Plain cigarette packs back on UK political agenda

UK government says review to ask whether move can benefit particularly children’s health

A cigarette display cabinet in a central London newsagent’s shop. Photograph: PA

A cigarette display cabinet in a central London newsagent’s shop. Photograph: PA

 

Britain announced an independent review of tobacco packaging today and said it was ready to introduce new laws banning branding on cigarette packets if the report found sufficient evidence to support it.

The government, which in July delayed a decision on the issue, said the review was due to report back in March 2014 and would look into whether standardised packaging is likely to have an effect on public health, particularly in relation to children.

The long-standing debate on the issue pits health campaigners, who back the move, against big tobacco firms which say it would put jobs at risk and encourage smuggling.

In Britain, the subject has also prompted criticism from the opposition Labour party over the extent to which the tobacco industry is able to influence government policy.

The news has hit stocks of British tobacco firms. British American Tobacco shares were down 0.9 per cent at 3243.5 pence at 10am today, while smaller rival Imperial Tobacco Group’s shares were down 2.5 per cent at 2304 pence.

Shadow public health minister Luciana Berger urged the Government to act now, rather than await the results of its review.

She said: “We need immediate legislation for standard cigarette packaging, not another review. The Government needs to stand up to the tobacco industry’s vested interests.

“The evidence to support standardised packaging is clear. The consensus is overwhelming. We don’t need any further delay while 570 children are lighting up for the first time every day.”

Health charity Action on Smoking and Health (Ash) has hailed the expected announcement.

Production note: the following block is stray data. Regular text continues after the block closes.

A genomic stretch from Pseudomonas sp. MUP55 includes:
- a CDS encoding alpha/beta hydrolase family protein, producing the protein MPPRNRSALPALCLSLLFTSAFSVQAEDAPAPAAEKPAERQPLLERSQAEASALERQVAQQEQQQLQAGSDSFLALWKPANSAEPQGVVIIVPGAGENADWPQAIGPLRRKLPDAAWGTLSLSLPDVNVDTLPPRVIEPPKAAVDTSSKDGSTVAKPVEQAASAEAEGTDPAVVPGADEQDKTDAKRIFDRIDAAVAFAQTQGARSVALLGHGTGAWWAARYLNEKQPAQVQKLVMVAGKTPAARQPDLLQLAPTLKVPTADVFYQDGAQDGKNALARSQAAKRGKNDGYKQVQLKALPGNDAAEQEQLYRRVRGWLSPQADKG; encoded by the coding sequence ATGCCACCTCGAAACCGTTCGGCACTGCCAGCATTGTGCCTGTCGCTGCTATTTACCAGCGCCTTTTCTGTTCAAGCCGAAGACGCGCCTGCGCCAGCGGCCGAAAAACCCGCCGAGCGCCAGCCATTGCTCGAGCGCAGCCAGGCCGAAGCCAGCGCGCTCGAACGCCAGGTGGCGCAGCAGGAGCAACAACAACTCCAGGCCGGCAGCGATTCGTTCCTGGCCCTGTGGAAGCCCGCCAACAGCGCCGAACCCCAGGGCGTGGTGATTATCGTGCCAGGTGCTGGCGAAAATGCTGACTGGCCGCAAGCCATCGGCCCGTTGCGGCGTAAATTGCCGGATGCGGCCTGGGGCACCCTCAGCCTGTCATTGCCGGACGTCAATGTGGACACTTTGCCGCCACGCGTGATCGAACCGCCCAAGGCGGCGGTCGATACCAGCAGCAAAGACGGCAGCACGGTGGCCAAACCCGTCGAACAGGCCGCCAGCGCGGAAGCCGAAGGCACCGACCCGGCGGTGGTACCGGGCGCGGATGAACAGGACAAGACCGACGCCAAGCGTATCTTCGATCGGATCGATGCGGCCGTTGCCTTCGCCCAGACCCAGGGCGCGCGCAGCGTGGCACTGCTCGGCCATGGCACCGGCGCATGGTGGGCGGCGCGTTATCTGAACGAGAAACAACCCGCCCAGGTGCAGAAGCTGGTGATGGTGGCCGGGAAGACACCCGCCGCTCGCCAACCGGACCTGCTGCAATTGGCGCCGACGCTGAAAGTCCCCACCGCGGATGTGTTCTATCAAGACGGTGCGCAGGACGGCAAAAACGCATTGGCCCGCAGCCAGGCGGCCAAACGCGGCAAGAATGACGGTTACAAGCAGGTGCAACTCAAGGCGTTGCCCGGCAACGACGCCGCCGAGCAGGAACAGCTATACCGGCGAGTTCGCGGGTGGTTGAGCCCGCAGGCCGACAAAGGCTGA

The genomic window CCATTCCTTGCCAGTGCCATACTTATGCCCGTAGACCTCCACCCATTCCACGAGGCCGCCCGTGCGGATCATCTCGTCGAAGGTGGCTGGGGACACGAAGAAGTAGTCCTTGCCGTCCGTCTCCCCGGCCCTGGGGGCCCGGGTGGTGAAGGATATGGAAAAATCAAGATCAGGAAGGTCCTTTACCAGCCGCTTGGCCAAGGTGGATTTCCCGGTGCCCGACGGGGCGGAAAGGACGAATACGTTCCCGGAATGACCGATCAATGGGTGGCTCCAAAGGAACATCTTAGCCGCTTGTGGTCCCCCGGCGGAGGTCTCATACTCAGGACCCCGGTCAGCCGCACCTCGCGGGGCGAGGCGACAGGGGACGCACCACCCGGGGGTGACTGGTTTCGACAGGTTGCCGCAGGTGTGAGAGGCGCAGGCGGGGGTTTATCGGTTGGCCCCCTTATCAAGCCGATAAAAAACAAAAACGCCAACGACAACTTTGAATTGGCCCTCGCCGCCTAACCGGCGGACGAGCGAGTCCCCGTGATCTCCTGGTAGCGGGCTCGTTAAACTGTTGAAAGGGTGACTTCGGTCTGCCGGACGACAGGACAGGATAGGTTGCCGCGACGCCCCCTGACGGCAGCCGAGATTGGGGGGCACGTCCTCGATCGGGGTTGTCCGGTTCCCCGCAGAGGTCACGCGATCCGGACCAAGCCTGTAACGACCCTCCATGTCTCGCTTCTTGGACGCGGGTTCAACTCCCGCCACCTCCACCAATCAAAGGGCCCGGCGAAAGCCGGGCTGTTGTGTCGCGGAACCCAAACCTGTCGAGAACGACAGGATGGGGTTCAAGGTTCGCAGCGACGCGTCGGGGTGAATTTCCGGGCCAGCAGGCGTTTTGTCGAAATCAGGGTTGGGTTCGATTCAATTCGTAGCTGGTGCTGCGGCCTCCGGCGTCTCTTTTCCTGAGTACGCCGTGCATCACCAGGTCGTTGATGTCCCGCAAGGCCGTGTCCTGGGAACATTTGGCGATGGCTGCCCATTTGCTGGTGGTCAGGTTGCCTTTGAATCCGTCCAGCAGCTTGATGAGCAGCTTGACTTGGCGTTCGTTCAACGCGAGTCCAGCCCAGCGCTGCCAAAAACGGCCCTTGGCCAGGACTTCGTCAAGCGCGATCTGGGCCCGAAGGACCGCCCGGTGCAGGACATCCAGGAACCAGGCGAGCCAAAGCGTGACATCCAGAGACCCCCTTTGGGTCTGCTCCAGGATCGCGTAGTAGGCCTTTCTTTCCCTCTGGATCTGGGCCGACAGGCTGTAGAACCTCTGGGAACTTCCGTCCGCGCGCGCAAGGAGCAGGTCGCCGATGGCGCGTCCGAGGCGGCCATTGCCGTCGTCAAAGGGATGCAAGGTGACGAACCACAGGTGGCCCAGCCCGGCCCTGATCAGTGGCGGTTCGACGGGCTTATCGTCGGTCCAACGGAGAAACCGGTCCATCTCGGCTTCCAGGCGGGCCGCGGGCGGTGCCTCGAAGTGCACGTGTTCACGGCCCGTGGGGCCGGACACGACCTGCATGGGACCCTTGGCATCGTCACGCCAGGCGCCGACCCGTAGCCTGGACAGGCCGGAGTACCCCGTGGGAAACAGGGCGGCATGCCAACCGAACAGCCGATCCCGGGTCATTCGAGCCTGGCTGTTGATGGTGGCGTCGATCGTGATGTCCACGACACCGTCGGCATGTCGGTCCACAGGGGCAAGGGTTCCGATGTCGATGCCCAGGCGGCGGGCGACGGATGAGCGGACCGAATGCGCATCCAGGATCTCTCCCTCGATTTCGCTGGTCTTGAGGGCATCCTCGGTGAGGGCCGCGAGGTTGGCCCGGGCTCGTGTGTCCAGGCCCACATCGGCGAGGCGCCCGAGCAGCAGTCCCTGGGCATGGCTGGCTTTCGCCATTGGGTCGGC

Chief executive Deborah Arnott said: “This decision is a victory for public health, for common sense and for future generations who will as a result be protected from glitzy, colourful and misleading tobacco packaging.

“The Government should be given due credit for being willing to listen to parliament and to the experts and change its mind.

“We understand the need for a review of the evidence and we are pleased that this will be carried out with the necessary speed to ensure that it reports early in the spring. This Sunday is the anniversary of standardised packaging being put in place in Australia, and the positive impact it has made is becoming clearer every day.”

After a lengthy public consultation, British prime minister David Cameron in July delayed a move to force manufacturers to sell tobacco in plain packets, saying he wanted to see more evidence from other countries on the effectiveness of such a move.

Almost exactly a year ago, Australia passed a law saying cigarettes must be sold in dark brown packets with no colours or logos, with the name of the product printed in a standardised small font.

Reuters/Press Association